Slipper factory workers take aim at supervisor
Around 600 of the 1555 workers at at a slipper factory in Mingaladon township are protesting a spate of alleged abuses, including sexual harassment and forced overtime.
ABOUT 600 of the 1555 workers at the Myanmar DYC slipper factory in Mingaladon township are protesting, demanding that management fire the operation’s Korean supervisor, who they say is abusive.
“Female workers claim they have been sexually harassed by the Korean supervisor,” said Pyithu Hluttaw MP U Aung Hlaing Win (NLD; Mingaladon). “Female workers do not dare to report him. Workers have asked the factory for only one demand: to change the supervisor. But factory officials did not change the supervisor.”
Workers have also been forced to work overtime, on Saturdays, without overtime pay, the lawmaker said.
He added that he found that labour officials have not solved the workers’ complaints and have largely stood by the employers.
“We want the factory to fire this Korean supervisor,” Ko San Min Than, a factory mechanist, said yesterday. “We will be satisfied if he changes departments. He is always scolding us while we are working. No one likes him, including the leaders.”
Workers say the Korean supervisor frequently scolds and swears at them. He sometimes kicks the workers, they said, and calls for them by pointing with his legs instead of hands, which is considered deeply disrespectful in Myanmar culture.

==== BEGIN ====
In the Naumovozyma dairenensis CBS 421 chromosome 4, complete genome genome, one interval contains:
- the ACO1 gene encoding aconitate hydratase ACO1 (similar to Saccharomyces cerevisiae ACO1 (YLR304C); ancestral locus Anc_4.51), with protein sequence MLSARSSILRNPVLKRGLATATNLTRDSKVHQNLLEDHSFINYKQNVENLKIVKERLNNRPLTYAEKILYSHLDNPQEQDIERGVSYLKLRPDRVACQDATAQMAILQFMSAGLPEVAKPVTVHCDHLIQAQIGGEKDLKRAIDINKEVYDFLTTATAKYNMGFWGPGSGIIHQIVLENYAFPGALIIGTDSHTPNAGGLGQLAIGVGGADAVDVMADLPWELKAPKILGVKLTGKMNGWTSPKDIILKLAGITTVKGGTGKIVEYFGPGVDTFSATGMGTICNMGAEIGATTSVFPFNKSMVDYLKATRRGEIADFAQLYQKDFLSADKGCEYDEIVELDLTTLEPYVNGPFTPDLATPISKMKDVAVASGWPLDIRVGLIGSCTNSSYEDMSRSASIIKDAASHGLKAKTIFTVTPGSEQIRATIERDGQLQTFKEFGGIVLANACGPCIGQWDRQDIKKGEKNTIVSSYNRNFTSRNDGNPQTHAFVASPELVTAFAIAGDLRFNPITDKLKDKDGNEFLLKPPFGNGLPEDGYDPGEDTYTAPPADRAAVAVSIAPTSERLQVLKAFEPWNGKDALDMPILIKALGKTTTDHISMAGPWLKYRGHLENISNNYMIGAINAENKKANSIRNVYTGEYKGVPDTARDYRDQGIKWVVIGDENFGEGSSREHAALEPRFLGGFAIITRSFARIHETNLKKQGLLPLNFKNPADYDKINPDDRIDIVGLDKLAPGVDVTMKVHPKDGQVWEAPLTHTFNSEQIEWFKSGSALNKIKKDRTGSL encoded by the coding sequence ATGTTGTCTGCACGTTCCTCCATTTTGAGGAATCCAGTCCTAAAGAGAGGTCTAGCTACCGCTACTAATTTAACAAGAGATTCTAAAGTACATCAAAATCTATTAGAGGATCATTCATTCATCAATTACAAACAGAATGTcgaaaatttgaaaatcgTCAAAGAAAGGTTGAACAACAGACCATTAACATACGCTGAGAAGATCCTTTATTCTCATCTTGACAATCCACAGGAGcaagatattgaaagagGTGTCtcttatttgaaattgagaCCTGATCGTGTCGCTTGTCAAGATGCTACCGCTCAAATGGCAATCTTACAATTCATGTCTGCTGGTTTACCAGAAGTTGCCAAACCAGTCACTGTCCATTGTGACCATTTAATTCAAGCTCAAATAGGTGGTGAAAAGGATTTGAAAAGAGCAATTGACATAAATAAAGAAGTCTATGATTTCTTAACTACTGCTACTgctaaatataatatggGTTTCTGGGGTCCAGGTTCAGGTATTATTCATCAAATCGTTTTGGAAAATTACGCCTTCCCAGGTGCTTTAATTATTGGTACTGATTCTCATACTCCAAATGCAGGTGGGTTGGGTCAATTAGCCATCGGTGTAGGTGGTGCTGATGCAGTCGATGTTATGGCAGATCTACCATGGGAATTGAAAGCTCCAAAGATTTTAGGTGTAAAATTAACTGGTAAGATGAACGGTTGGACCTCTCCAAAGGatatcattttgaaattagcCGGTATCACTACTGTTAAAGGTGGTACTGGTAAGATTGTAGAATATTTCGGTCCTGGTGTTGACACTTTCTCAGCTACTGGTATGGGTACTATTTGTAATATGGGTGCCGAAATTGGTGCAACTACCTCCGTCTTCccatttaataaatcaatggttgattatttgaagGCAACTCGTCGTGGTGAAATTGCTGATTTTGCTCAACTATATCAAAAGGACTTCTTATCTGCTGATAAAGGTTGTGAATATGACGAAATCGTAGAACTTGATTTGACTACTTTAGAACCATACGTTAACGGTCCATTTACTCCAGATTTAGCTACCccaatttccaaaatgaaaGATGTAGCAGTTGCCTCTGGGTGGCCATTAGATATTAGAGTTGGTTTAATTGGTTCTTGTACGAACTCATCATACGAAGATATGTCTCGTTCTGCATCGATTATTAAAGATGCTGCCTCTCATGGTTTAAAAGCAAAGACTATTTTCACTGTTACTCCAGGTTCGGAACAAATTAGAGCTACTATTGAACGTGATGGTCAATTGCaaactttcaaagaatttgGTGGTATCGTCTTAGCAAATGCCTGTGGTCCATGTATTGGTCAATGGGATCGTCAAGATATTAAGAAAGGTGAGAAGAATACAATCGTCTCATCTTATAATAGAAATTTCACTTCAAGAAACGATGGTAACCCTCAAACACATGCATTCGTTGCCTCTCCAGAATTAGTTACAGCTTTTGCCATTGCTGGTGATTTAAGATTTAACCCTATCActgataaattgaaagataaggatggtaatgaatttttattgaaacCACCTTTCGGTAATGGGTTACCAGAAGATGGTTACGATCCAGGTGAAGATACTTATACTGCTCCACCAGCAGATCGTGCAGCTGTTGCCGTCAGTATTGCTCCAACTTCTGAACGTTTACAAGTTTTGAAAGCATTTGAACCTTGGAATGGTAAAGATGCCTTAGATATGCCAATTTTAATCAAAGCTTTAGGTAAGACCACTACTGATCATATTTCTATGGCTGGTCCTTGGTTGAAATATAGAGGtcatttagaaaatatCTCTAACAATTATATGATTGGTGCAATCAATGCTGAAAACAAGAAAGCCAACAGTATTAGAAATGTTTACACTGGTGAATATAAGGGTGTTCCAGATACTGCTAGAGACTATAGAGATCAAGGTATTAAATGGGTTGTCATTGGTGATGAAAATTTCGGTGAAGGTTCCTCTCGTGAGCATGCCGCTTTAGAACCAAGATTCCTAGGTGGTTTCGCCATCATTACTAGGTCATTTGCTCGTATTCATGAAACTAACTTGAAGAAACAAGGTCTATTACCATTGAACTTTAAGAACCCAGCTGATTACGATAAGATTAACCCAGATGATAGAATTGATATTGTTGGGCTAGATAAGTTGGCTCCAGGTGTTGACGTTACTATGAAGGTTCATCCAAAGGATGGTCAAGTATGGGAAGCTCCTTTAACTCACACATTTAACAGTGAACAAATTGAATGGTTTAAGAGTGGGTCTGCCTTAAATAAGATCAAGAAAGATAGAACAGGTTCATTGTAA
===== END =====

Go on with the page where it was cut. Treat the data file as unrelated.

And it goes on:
“I was fired with compensation because of this Korean supervisor,” said Ko Linn Htet Aung, another mechanist. “But I do not want compensation. I only want my job back.”
He said that the supervisor had scolded him and swore at him in front of many colleagues while he was working hard. As a result, Ko Linn Htet Aung shouted back.
“I was dismissed by the managing director of the factory even though I apologised to him for my mistake,” Ko Linn Htet Aung added.
Protests began on Saturday, after a different mechanist was fired.
A factory spokesperson, who asked not to be named, told The Myanmar Times yesterday that the factory has been asking staff to work seven hours and 20 minutes each day, six days a week, as is permitted under labour law, while other factories ask their staff to work eight hours a day for five days a week.
Under the current arrangement, the factory’s working hours do not exceed 48 hours a week, he said, and therefore are not triggering overtime allowances.
The factory official also said the boss agreed to attend a conciliation meeting, to include all labour department officials and worker representatives of the factory, to address the alleged rude behaviour of the Korean supervisor and to set boundaries for what would happen if he acted this way again.
Factory management claims that they invited MPs to discuss the issues on November 12, but that the lawmakers never showed up.
MPs have accused the factory of failing to pay overtime rates without understanding the working hours of the factory, the factory official said.
“Our workers have the right to protest if they are unsatisfied,” he said. “But we want to get the best result by solving our dispute according to the law.”
The Korean-owned factory opened in 2014.
Workers from the Myanmar DYC slipper factory are on strike, demanding a supervisor be fired.